The infotainment system

Like its predecessors, the iDrive cabin control system allows drivers to customise their climate control, cruise control and memory seats.

These settings are visible on a 10.2-inch infotainment screen and can be toggled by the M Sport steering wheel or the abovementioned control wheel.

You can even enter characters onto this as it works as a touchpad – pretty convenient for keeping your eyes on the road.

As ever, there’s a Bluetooth connection, music streaming options, apps and BMW’s online services. For an even better sound, you can upgrade to a bombastic music system from Bang & Olufsen and Harman Kardon. Of course, there are other added bonuses which underpin the X5’s luxury status, including heated seats in all models.

How does it drive?

With all its height, the X5 offers superior road visibility and a comfortable seating position. The higher-end models come with the option to electronically control the driver’s seat, while electric lumbar support is offered as an upgrade across all models.

Previous X5 models served to add sporty handling to the SUV sector, and the new model X5 manages to achieve this in conjunction with superior off-road ability.

Its optional Adaptive Dynamic Suspension technology helps it corner with ease, though in sports modes, it can drive a little too firmly.

For the ultimate in relaxed driving, we’d suggest throwing it into comfort mode, opting for the lumbar support, and sitting back. Beware – steering can feel a little inconsistent at times, particularly on cambers in the road.

Fuel economy

Of course, acceleration is no mean feat for this juggernaut – all models can whisk you away with contemptuous ease, even at low revs.

This does, of course, make it quite the thirsty beast, achieving 32-47mpg combined and emitting a rather unsavoury 158g/km, but that’s the price we must pay to drive one of the biggest BMWs on the market.

At this point we should advise that there is a greener alternative available – the hybrid 40e would make a far better choice if you’re not going to be making long journeys.

When we consider that the average commute is 9.9 miles, then it’s an ideal alternative – particularly as it claims to offer a combined 85.6mpg.

It’s worth noting that once the electric power conks out, it’s difficult to average above 30mpg on the remaining petrol reserves.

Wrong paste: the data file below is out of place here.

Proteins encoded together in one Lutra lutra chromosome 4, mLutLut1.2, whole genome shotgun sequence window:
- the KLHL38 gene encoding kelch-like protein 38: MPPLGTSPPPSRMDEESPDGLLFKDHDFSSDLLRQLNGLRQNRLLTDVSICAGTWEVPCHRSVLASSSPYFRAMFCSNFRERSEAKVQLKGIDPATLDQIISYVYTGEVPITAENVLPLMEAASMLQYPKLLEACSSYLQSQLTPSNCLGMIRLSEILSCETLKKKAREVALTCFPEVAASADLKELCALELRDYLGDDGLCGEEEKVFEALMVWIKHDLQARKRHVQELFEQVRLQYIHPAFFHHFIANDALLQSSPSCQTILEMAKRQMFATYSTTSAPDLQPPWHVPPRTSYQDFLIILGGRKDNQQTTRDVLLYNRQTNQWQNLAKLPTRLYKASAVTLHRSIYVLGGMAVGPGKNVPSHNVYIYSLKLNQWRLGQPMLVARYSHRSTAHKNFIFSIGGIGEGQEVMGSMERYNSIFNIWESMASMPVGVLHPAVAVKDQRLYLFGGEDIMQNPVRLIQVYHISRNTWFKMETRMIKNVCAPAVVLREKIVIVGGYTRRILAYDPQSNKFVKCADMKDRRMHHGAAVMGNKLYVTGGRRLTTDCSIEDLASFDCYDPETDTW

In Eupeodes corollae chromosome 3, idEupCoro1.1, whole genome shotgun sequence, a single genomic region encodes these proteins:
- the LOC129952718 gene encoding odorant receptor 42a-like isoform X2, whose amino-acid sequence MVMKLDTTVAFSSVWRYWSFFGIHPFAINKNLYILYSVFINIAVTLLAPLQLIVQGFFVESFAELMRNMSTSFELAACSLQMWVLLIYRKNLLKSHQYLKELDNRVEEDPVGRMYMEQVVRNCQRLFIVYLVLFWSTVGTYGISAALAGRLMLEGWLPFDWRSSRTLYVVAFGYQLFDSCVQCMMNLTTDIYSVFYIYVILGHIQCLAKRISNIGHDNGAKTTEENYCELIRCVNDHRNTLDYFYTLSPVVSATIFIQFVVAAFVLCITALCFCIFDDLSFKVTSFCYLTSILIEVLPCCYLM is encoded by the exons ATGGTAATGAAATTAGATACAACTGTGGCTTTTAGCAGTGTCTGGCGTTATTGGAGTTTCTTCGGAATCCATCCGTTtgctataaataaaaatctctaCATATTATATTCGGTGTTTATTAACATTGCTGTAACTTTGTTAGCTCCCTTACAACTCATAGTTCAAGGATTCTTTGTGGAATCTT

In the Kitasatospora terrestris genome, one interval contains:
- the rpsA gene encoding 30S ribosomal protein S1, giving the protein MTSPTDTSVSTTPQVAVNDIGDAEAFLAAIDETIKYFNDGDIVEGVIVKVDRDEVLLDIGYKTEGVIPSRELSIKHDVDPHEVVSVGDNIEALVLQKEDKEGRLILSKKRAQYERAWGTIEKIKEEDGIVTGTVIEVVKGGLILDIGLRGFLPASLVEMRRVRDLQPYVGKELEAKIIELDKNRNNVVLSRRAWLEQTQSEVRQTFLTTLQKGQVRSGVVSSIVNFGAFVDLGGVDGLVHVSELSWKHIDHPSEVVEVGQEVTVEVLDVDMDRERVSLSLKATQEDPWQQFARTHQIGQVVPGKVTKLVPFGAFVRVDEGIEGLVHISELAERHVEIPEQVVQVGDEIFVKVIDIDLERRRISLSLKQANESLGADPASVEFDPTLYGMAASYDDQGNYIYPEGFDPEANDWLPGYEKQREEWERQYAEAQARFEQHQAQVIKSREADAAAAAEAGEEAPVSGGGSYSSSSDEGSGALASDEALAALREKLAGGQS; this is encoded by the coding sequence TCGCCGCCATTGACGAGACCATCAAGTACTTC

BMW X5 reliability

So, it handles well, has all the comfort of a warm bed on a cold night and pulls like a train. What could possibly go wrong? Unfortunately, the X5 has suffered in recent years from bad reliability reports. Specifically, it did not chart in the 2016 Driver Power rundown of 150 best cars to own, while in 2014 it peaked at 96th place.

In 2018, at the time of writing the Euro NCAP has yet to test the latest X5, but we have been warned that such a heavy car will not be without its fair share of wear and tear.

Historically, electrical faults have been cited as one of the most common complaints.

Drive assist accessories

We’d like to give the new BMW X5 the benefit of the doubt however – its Active Security Package comes with lane departure warning, rear collision alerts and a blind spot monitor.

BMW Emergency Call can also send details to the emergency services when hooked up to your mobile phone, so it’s as safety-conscious as we can expect.

With all of the drive assist features as standard, it also takes much of the difficulty out of driving – that’s pretty handy when you find yourself more or less trying to park a tank.

New BMW X5 release date

Having been announced in June 2018, the BMW X5 will be rolled out from November onwards. It will be hitting the roads at the same time as many other new SUVs in winter 2018, including the all new Audi Q3.

If the latest BMW X5 images are anything to go by, then there is a lot to be excited about.

There are more upgrade options than you can shake a stick at, from aesthetics to comfort, but even the most basic models have plenty to offer in terms of speed and road presence.

It may not be the most environmentally friendly of SUVs, but for petrol-heads, it’s a pricey investment that will provide hours of fun.

7/10